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I attend a fair number of ‘presentation events’ over the course of a year. Mostly they have the same format. A panel of investors has been brought together. Applications for submission have been received from a wide range of start-up companies seeking funding. The applications have been reviewed and a lucky few have been invited to present. The room is packed with investors feeling important and the center of attention, nervous teams going over their last minute check lists and envious audience members. As the program advances, it is clear that many of the presenting teams have not asked a very simple question. Should they be in the Money Chase at all?
It is What We Do
I have put this question to dozens of teams and their responses have covered a wide range. But one type of response is particularly interesting. It goes something like this, “Of course we should be in the Money Chase. We are entrepreneurs and that is what entrepreneurs do.” The first time I heard this, I was taken aback. I asked the team what they meant by it. It was clear from their replies that they had a particularly provincial and rather limited view of the process of starting and building a business. They obviously believed that the way you started a business was to get a ‘good idea’ and then find somebody to fund you. Having completed this process successfully, you were in business.
Although the understanding of this particular team was extreme, I have found that the general attitude infects many of the presenting teams. They see the process more or less the same:
- A. Get an idea
- B. Assemble a team
- C. Write a business plan
- D. Get an investor
- E. You are in business
When I tracked the origins of this understanding, I made a surprising discovery. Most of it originated during the time that one or more of the team had spent in a university entrepreneurism program. Some had degrees while others had attended seminars or belonged to programs that were affiliated with universities. The point is that their understanding of what it means to be an entrepreneur came intellectually before experientially. If you believe that starting a business is a journey from A to E, you are probably in for a rude shock.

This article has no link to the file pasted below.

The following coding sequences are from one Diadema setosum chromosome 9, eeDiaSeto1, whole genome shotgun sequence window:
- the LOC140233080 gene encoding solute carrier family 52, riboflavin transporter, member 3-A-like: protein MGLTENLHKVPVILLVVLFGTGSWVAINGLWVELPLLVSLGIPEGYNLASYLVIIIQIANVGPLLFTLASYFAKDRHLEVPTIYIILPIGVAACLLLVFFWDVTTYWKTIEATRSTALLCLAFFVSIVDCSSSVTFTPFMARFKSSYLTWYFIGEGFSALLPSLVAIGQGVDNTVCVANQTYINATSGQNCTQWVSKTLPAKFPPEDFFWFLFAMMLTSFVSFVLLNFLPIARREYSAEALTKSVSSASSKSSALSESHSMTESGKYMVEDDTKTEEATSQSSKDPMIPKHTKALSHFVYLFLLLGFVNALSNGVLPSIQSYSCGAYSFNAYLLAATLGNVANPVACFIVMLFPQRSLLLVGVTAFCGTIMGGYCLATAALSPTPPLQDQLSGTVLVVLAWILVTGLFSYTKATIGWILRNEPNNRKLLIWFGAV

The Costs of the Money Chase
Every hour you spend chasing investors is one you cannot spend chasing customers. At bottom, business is about having customers who pay you for your product or service. How much they pay you, when compared with how much it costs you to deliver, determines your gross margin. That margin is reduced by overhead. Overhead includes the time, effort and resources you commit to the Money Chase. For most start-ups, this cost is far higher than they realize. Here are a few examples:
- The Distraction of the Senior Team: The overriding objectives of a start-up team should be to prefect and monetize the value proposition. Nothing else approaches that in importance. The Money Chase takes senior members of the team offline. Instead of pushing to meet these two objectives, they spend large chunks of time preparing and making presentations to investor groups. Such a talent drain may make sense after initial successes with customers, but it is seldom wise prior to that. Too many teams decide to chase money too early in the game.
- A Dysfunctional Culture: The message that senior members of the team put out through their focus on investors can be very corrosive. “The real game is the money chase, not the business.” If the Money Chase comes to dominate the activities of the founders too early in the process, the team will divide into two factions; the group that is chasing funding and the others who have been left at home to tend the fires. This is like sending your first-stringers out to the press conferences while having your back-up players actually play the game.
- The Message to Potential Customers: The role of the senior founders in building the trust that leads to potential customers becoming customers cannot be overstated. If a decision-maker is going to risk his job by going with a start-up, he will want to first build a strong relationship of trust with the CEO and other members of the senior team. What message does it communicate then the response is, “Bob is not available. He is busy with potential investors. You will have to deal with us.” The answer is simple. It says to the potential customer, “You are not as important to this company as the Money Chase.”
These are just a few of the costs. Chasing funding is a very expensive process. It can suck the energy out of a start-up and doom it to failure. In the very early stages, founders should be focused on the duel objectives of perfecting and then monetizing the value proposition. Until they can demonstrate an ability to do that, they should not be involved in seeking funding.
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